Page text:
Measurement of Loss and Delay for Real Time Traffic on the Internet and The Relation to Voice Conversations and Multicast Video


N. F. Maxemchuk, K. Padmanabhan, S. LoGeorge C. Polyzos

The Internet is being used to carry voice conversations and multicast video. Sometimes the quality is acceptable, and at other times the information is unintelligible. In this presentation, we describe the results of a set of measurements on intrastate, cross country, and international Internet connections.

The requirements for interactive voice conversations and the real-time multicast of conference sessions or news events are significantly different. On the one hand, the latency of a multicast session is less critical than that of an interactive voice conversation. It isn't noticeable if a conference session is viewed several seconds after it is transmitted, but the same delay in a voice conversation makes it difficult to interact. On the other hand, the error tolerance in a multicast session is more critical. In a multicast session there isn't an opportunity to ask the speaker to repeat a garbled phrase, as in an interactive conversation. For these reasons, retransmission protocols to recover lost packets are better suited to, and more needed by, real-time programming than interactive conversations. Other procedures are needed to provide an acceptable quality of service for an interactive connection.

The Internet measurements indicate how to use that network for interactive voice. The quality of a voice connection is defined as the fraction of the time that a channel is free of distortion for "usefully" long periods. We use the measurements to determine the delay that is needed at the receiver to compensate for the variation in network delay and the strategy that should be used to restore lost packets in order to obtain a specified quality.

We have found that, with the proper combination of packet restoration, receiver delay and patience on the part of users, connections can be established that provide reasonably good quality. Patience is required because a certain fraction of the connections are very bad, in which case the best strategy is to try again later.

We arrive at two observations for interactive voice connections:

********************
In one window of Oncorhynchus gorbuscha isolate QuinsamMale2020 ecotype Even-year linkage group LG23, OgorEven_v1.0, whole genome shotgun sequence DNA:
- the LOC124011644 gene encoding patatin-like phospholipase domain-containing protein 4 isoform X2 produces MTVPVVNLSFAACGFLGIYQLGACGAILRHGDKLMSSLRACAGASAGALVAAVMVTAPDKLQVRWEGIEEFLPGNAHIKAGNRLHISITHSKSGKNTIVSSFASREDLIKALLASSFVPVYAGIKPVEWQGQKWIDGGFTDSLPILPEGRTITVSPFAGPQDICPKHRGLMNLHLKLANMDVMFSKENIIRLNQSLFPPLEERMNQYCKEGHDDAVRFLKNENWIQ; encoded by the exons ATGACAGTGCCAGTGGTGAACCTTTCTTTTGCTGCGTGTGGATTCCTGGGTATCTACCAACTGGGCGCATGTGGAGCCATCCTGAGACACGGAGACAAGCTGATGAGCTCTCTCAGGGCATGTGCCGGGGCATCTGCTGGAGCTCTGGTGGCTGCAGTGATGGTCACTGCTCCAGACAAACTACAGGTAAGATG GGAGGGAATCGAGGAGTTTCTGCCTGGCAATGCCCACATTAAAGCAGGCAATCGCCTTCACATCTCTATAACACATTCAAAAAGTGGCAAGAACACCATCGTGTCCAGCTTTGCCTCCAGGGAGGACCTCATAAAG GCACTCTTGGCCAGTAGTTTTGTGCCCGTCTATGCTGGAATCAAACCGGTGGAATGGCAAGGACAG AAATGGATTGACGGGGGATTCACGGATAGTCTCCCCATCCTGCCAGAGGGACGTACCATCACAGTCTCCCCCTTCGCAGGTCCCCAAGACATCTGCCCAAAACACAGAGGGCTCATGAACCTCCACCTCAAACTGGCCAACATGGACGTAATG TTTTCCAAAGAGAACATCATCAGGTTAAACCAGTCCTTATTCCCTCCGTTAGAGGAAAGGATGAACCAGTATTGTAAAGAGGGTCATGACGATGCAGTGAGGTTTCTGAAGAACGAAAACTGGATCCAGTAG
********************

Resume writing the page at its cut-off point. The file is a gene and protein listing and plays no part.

1. Even on the worse circuit, the international circuit during its busy period, there is a reasonable chance of establishing a good quality connection. The operation of the Internet for voice today is analogous to the operation of the telephone network for 1200 bps modems in the late 60's. It is likely that in time the Internet will be able to carry voice well.

2. At present, the quality of international connections is not as good as cross country connections, which is not as good as the quality of intrastate connections. Therefore, the Internet is being used backwards. It is being used to replace long distance voice connections, while it is better suited for local bypass. Two practical means of taking advantage of this will be described.

Conventional data recovery protocols can be used to recover lost packets in multicast video. However, video or audio has inherent redundancies that make it much more tolerant of errors than data. In addition, the packets from a video or audio source are continuous, while a data source may stop transmitting and expect a response. By taking advantage of these characteristics we have constructed a protocol that

- uses fewer control messages than data protocols, and

- has the unique characteristic that it can be used on current MBone sessions without changing the operation of the source or any of the receivers that are not participating in the protocol.

The protocol has been applied to our corporate Intranet. In our experiments, the source and some receivers use standard MBone tools and other receivers use the recovery protocol. We present comparisons of the performance of the two adjacent receivers. The measurements indicate the extent of the improvement that is obtained by participating in the protocol.